Angus and Robertson, 89 Castlereagh Street, Sydney 1959 pages 54 to 57.
14. The Surf Life Saving Association of Australia: The Australian Surf Life Saving Gear and Equipment Handbook.
Sydney, Australia, First Edition, October 1955.
White section: Float and Flippers photographs.
Pink section: Drawing 25, Design and Measurements of a Rubber Surfboard or Surfo-plane, page 179.
15. Reference ????
16. Warshaw, Matt: The Encyclopedia of Surfing.
Viking, Penguin Books Australia Pty Ltd
250 Camberwell Road Camberwell, Victoria 3124, Australia, 2004, pages 367-368.
Blake’s Book, Fin and Big Surf Handle, 1935.

In 1935, Tom Blake published his seminal book on surfboard riding, Hawaiian Surfboard. (1)
Setting a blueprint for many subsequent works, the book featured a history of the sport starting with ancient Hawaiian legends, surfboard design, instruction on board riding and rescue techniques, a discussion of contest formats, and a detailed surf guide to the breaks of Waikiki.
Probably just as significantly, the book included a number of Blake’s photographs, shot from the water of surfboard riders in the waves of Waikiki.
Seven photographs from the book were also reproduced in National Geographic Magazine in May 1935 (2), however, the article’s introductory photograph, a self-portrait of Blake and his current surfboard quiver circa 1932 with a detailed caption, was not included in the book.
It is impossible to know how many copies of Blake’s book made their way into the hands of Australian surfboard riders in the 1930s, but the specially blue-tinted images in National Geographic, a publication with international circulation, were probably far more likely to be available.

The same year, Tom Blake added a long base keel fin to his hollow board design, a feature that had already appeared in Australia on McLaren’s surf ski circa 1928.
At the same time Blake also added a circular shaped stainless steel “big surf handle” mounted on the tail of the board, as an aid to controlling the board from the tail. (3)

Blake’s fin did not appear in any of the published plans of the his paddleboard from 1933 to 1946 (4), but a two inch keel fin with a 14 inch base was included as “a necessity” on a 11 foot Square Tail Hollow Riding Surf Board, dated 1937. (5)
The stainless steel tail handle, originally fitted to Blake’s Kalahuewehe hollow board, appears not have to been widely adopted by Hawaiian or Californian hollow board riders, based on a large number of photographs of the period.
In Australia, however, “a gip handle at stern as safety measure” was specified by the SLSA in their Handbook of 1947 as a necessary addition to hollow paddleboards. (6)

Footnotes: Blake’s Book, Fin and Big Surf Handle, 1935.
1. Blake: Op. Cit.
2. Photographs by Thomas Edward Blake: Waves and Thrills at Waikiki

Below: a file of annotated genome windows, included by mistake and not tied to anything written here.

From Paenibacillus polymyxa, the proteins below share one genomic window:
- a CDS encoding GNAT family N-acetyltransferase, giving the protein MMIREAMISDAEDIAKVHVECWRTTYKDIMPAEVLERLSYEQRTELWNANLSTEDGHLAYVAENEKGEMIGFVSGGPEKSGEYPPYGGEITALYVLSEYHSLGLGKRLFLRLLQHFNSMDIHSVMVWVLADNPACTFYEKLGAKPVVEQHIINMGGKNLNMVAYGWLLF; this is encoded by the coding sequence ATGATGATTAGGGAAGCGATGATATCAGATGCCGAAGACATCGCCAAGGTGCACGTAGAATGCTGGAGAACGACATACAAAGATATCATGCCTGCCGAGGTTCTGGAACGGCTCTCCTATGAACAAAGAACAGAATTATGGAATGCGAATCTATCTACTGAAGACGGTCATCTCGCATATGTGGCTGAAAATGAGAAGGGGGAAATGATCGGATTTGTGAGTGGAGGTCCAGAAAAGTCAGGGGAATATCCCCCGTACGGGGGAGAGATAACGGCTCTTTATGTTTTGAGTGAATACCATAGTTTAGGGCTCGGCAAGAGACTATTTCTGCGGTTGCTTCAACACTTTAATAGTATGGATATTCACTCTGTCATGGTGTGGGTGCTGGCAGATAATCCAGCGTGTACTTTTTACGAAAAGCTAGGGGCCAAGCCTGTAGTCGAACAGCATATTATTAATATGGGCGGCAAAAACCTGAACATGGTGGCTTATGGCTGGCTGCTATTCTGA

National Geographic Magazine, May 1935 Volume 47 Number 5, pages 597 – 604.
3. Lynch, Gary and Gault-Willians, Malcom: Tom Blake : The Uncommon Journey of a Pioneer Waterman.
Published by the Croul Family Foundation, Corona del Mar, California, 2001, page 141.
4.a  Paul W. Gartner: Hawaiian Water Sled is Easy to Build.
Modern Mechanix: How to Build It 1933 Annual
Modern Mechanics Publishing Co., Minneapolis, Minnesota, 1934, pages 84, 85 and 86.
Originally printed in: Modern Mechanix Magazine.
Modern Mechanics Publishing Co. Minneapolis, Minnesota, June 1933, page 3.
4.b. Tom Blake: Riding the Breakers on this Hollow Hawaiian Surfboard.
Popular Mechanics Magazine.
July 1937 Volume 68 Number 1, pages 114 – 117.
Reprinted in: How to Build Your Own Canoe, Kayak or Surfboard, Number 30.
Popular Mechanics Press, 200 E. Ontario Street Chicago 11 Illinois, 1940, Second printing 1946 pages ?
5. Tom Blake: Riding the Breakers on this Hollow Hawaiian Surfboard.
Popular Mechanics Magazine.
July 1937 Volume 68 Number 1, pages 101-102.
6. The Surf Life Saving Association of Australia: The Australian Surf Life Saving Handbook
Fifteenth Edition, Revised June 1947,
The Surf Life Saving Association of Australia, Sydney, Australia, page 213.
Laminated Surfboards.

Hollow construction was not the only design that sought to produce a lighter surfboard in the 1930s.
In California, billets were prepared by laminating together lightweight balsa wood strips reinforced with a number of redwood stringers and bordered by redwood rails, nose and tail blocks.
Chambering the central timber sections, before the billet was laminated, could further reduce weight.
The use of timber stringers, and occasionally nose and tail blocks, was later transferred to foam board construction in the late 1950s.
Similar to the publication of plans of Blake’s hollow surfboard design, various models were detailed in an article in Popular Science Magazine in August 1935. (1)